Pattaya officials have revived talk of demolishing the ocean side half of Walking Street to create a coastal parkland, but the same objections that have stalled the plan for 20 years quickly resurfaced as well.
Former Pattaya mayors, current city council members, tourism officials and business leaders were present Oct. 6 when consultants from Silapakorn University outlined four options to redevelop Walking Street to provide more public space, convenience and solve the problem of private property encroaching on public land.
Three of the four options were viewed as “nuclear” choices, basically calling for the waterfront side of the popular nightlife strip to be leveled and rebuilt. Only Option 2 – removing only those structures extending 40 meters from Walking Street onto public land – gained even a smidgen of support.
Silapakorn study leader Nattawut Preeyawanit said that as early as 1988, 101 structures were deemed to be encroaching on public land and have been targeted for years for demolition. But the impact on tourism that demolishing so many of the bars and restaurants would have repeatedly has scuttled any action.
Nonetheless, university researchers continued their work on a 1.5-billion-baht redevelopment plan, which included an examination of all the infringing structures’ documents and the determination that a majority of them were not properly registered.
The most recent legal action in the case – which goes back more than 20 years – came in May 2015 when then-Deputy Mayor Ronakit Ekasingh said 12 Walking Street buildings had been ordered demolished for illegally extending their property.
Ronakit said then that basically the entire western side of Walking Street has been built illegally on government land, but due to land-title issues, officials could only move against 12 buildings that violated their original building permits. The property owners were given a chance to appeal and the order was never mentioned again.
A royal decree on land expropriation issued April 17, 2014 confirmed the findings of the 1998 Japan International Cooperation Agency report. But owners of those properties, including some of Pattaya’s wealthiest and politically connected families, stalled any move to demolish the buildings even as Walking Street grew into Pattaya’s best-known and most-lucrative tourist attraction.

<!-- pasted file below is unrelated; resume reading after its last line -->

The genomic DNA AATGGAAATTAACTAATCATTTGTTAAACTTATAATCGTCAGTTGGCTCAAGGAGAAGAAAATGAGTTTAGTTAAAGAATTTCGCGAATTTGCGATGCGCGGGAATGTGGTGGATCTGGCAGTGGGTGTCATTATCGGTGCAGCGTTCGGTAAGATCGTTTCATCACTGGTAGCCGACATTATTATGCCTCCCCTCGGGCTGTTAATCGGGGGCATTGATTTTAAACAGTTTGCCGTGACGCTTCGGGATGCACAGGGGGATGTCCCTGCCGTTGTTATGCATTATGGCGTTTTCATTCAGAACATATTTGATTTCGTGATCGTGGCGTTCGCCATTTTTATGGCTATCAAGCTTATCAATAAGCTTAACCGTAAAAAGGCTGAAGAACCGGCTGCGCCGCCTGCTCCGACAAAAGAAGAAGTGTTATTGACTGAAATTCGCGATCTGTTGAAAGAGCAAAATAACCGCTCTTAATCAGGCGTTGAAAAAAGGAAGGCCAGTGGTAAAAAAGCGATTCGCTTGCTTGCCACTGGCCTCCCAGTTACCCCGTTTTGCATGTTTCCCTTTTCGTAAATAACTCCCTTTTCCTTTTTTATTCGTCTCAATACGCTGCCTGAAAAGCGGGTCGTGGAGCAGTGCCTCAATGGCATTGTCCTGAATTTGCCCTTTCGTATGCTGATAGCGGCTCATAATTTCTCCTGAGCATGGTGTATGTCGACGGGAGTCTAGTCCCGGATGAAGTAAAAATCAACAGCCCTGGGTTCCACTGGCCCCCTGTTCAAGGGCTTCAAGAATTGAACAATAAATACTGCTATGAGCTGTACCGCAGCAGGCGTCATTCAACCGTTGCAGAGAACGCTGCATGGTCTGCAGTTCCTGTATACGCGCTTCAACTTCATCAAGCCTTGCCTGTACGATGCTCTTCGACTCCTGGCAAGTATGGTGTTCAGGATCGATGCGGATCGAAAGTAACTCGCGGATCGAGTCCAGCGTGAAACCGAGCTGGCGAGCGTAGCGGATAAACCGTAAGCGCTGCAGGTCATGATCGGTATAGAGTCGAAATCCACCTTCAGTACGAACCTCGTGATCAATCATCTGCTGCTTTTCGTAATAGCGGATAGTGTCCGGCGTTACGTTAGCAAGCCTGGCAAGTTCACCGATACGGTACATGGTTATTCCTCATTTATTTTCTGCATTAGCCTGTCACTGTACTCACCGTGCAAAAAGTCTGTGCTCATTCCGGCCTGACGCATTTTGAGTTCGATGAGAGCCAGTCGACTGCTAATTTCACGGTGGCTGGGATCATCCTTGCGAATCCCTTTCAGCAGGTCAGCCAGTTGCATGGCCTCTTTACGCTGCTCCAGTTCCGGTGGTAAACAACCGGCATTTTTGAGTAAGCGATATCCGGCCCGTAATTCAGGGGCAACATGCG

Even now, despite the military government’s crusade against public-land encroachment – some city leaders appear loathe to do anything that will jeopardize Pattaya’s tourism cash cow.
Komklit Prasitnalit of the Pattaya Business & Tourism Association insisted that only the second option – targeting structures extending 40 meters from Walking Street – be considered.
Option 1 reiterates the 1988 finding that the waterfront side of Walking Street be demolished and turned into a public park and marina using a 1.5-billion-baht budget.
Option 3 and 4 are similar in also calling for all encroaching structures to be removed, but with differing development plans of 1 billion baht and 500 million baht, respectively.
Ram Singh, a Walking Street business owner, also said Option 2 was the only workable solution as the encroaching structures needed to be removed anyway. However, tearing everything down was senseless, would cost a fortune and have a long-running negative impact on tourism, he said.
Other business operators stood up and said they were aware of the encroachment concerns, but that Walking Street was too important of a tourism attraction and tearing it down would greatly damage tourism and Pattaya’s economy.